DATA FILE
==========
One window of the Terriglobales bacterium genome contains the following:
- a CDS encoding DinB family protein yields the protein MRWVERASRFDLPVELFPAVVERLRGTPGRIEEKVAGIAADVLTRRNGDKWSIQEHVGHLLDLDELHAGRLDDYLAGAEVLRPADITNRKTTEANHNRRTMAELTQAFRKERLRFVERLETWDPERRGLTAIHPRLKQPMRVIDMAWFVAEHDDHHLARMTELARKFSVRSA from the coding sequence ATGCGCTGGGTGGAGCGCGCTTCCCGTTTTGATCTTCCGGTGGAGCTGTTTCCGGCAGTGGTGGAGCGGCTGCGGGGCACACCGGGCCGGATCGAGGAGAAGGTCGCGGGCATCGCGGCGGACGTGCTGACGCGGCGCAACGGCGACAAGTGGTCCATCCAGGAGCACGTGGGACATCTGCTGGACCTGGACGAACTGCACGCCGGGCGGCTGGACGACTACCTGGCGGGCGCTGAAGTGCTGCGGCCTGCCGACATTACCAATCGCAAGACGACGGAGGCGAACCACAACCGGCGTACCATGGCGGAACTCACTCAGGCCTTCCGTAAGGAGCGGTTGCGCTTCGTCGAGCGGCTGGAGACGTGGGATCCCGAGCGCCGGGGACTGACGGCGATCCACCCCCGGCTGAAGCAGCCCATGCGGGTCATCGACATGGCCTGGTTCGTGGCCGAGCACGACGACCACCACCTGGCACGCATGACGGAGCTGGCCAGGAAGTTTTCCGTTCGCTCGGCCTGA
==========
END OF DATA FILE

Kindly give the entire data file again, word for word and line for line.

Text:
One window of the Terriglobales bacterium genome contains the following:
- a CDS encoding DinB family protein yields the protein MRWVERASRFDLPVELFPAVVERLRGTPGRIEEKVAGIAADVLTRRNGDKWSIQEHVGHLLDLDELHAGRLDDYLAGAEVLRPADITNRKTTEANHNRRTMAELTQAFRKERLRFVERLETWDPERRGLTAIHPRLKQPMRVIDMAWFVAEHDDHHLARMTELARKFSVRSA from the coding sequence ATGCGCTGGGTGGAGCGCGCTTCCCGTTTTGATCTTCCGGTGGAGCTGTTTCCGGCAGTGGTGGAGCGGCTGCGGGGCACACCGGGCCGGATCGAGGAGAAGGTCGCGGGCATCGCGGCGGACGTGCTGACGCGGCGCAACGGCGACAAGTGGTCCATCCAGGAGCACGTGGGACATCTGCTGGACCTGGACGAACTGCACGCCGGGCGGCTGGACGACTACCTGGCGGGCGCTGAAGTGCTGCGGCCTGCCGACATTACCAATCGCAAGACGACGGAGGCGAACCACAACCGGCGTACCATGGCGGAACTCACTCAGGCCTTCCGTAAGGAGCGGTTGCGCTTCGTCGAGCGGCTGGAGACGTGGGATCCCGAGCGCCGGGGACTGACGGCGATCCACCCCCGGCTGAAGCAGCCCATGCGGGTCATCGACATGGCCTGGTTCGTGGCCGAGCACGACGACCACCACCTGGCACGCATGACGGAGCTGGCCAGGAAGTTTTCCGTTCGCTCGGCCTGA